Fairchild (Taiwan) Corp. v. Power Integrations, Inc.

In my last post, I discussed estoppel in the context in inter partes review, in which defendant filed for IPR after losing in the courts. The Board found the claims-in-suit to be obvious. The Federal Circuit affirmed that the courts and the PTAB could reach different conclusions about patentability.

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Posted in Federal Court, Post-Grant Issues, Post-issuance procedures | Leave a comment

Novartis AG, LTS et al. v. Noven Pharmaceuticals, Inc. – Prior Judicial Opinions Don’t Bind the PTAB

After Novartis’ patents were found nonobvious by the Fed. Cir., affirming the Delaware District Court, defendant Noven filed for inter partes review (IPR) of U.S. Pat. Nos. 6316023 and 6335031, on rivastigmine and an antioxidant. The PTAB found the asserted claims obvious and Novartis appealed to the Fed. Cir., that affirmed (Novartis AG, LTS v. Noven Pharmaceuticals Inc., Appeal Nos. 2016-1678, 2016-1679 (Fed. Cir., April 4, 2017)). Continue reading

Posted in Federal Court, Obviousness, Post-Grant Issues | 1 Comment

Is the Halo Broken Already?

Last week Docket Navigator delivered a troubling headline regarding a recent District Court decision – “Invalidity Opinion Delivered After Product Launch No Defense to Willful Infringement.”  As a practitioner who regularly drafts non-infringement and invalidity opinions, this sort of headline tends to catch your attention; especially after the Supreme Court appeared to breath new life into opinion practice with the Halo decision (Halo Elecs., Inc. v. Pulse Elecs., Inc., 136 S.Ct. 1923 (2016)).  The Halo decision rejected the Seagate two-part test that had controlled enhanced damages since the Federal Circuit handed down the en banc decision in 2007 (In re Seagate Tech., LLC, 497 F.3d 1360, 1371 (Fed. Cir. 2007)(en banc)).  So, are the courts already trying to break the Halo? Continue reading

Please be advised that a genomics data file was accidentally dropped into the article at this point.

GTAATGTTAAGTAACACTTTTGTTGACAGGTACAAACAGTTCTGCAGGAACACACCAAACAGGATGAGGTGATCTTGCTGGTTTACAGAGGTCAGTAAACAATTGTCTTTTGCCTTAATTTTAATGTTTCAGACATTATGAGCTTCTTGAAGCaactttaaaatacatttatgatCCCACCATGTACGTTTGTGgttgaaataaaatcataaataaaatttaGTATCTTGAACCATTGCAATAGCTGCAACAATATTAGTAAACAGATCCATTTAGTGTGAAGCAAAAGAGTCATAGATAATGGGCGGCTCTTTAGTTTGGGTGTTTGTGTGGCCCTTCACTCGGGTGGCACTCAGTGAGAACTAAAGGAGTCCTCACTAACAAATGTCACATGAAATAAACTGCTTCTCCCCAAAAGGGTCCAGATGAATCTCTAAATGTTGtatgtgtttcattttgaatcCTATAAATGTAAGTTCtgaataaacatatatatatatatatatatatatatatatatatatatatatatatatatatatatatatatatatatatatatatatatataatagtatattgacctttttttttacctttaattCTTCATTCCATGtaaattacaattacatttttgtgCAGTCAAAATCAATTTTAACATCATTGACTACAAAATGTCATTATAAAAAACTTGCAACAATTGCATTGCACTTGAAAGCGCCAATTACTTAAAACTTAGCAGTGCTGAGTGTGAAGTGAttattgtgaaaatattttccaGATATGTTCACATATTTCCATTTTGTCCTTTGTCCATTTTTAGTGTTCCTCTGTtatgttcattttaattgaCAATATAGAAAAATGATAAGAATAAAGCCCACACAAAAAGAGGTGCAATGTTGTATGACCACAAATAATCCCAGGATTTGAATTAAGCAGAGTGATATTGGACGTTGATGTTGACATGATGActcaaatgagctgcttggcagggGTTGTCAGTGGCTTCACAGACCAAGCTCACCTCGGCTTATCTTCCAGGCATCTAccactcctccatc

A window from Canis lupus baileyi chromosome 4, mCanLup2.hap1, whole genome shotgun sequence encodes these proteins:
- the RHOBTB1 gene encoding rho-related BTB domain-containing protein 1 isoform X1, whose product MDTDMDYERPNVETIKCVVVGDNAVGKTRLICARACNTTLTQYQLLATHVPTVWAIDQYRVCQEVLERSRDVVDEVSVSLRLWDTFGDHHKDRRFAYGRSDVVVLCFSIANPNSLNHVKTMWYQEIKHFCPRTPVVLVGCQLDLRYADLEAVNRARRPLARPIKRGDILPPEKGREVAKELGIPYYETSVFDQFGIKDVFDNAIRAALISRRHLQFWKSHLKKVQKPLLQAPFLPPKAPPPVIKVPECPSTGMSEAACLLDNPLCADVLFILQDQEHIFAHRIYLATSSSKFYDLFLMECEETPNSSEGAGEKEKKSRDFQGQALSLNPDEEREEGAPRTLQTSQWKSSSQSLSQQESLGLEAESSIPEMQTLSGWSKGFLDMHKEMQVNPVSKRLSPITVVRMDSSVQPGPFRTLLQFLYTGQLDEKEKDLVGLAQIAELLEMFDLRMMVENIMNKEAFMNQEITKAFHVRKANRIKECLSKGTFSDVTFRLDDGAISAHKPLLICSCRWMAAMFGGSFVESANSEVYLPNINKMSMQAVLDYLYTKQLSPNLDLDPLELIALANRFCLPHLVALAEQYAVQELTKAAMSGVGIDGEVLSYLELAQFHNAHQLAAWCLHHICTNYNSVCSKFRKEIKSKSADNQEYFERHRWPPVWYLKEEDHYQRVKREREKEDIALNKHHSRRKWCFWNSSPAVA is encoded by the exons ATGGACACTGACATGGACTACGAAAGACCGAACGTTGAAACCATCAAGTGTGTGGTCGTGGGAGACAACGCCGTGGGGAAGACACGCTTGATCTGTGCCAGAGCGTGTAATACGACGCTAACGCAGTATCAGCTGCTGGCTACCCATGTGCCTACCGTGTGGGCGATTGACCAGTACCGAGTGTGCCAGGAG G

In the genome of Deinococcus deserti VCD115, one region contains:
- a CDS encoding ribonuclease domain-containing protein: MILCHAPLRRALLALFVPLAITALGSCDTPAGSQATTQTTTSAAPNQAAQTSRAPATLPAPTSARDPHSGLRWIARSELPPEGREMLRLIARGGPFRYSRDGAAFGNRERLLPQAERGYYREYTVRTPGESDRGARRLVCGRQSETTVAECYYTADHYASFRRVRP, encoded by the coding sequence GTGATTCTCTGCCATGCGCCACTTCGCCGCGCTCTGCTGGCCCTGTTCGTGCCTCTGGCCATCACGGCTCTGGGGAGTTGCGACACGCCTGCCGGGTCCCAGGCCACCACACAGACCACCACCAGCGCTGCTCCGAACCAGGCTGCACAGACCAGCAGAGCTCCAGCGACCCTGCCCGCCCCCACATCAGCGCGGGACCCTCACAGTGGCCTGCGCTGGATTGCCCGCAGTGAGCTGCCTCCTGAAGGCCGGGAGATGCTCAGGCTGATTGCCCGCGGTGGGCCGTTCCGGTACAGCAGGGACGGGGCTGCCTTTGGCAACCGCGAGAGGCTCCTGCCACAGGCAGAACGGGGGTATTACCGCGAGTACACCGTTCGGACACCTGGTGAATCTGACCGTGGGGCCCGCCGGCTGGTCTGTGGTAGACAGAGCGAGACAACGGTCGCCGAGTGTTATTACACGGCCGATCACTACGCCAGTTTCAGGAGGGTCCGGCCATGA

Posted in Damages, Post-Grant Issues | Leave a comment

ABA-IPL Section Proposes Amendments to s. 101 – Too much of a “Good Thing”?

The ABA-IPL Section sent proposed amendments to PTO Director Lee intended to lessen the burden on patent applicants encountering the Mayo/Alice Rules for patent-eligible subject matter. The proposed amendments list exceptions to eligibility. The exceptions are that the claims would preempt the use by others of all practical applications of a law of nature [ed. note: Including natural products?], natural phenomenon [ed. note: correlations between biomarkers and disease states?], or abstract idea. Continue reading

Posted in Alice, Claim Construction, Section 101 | 1 Comment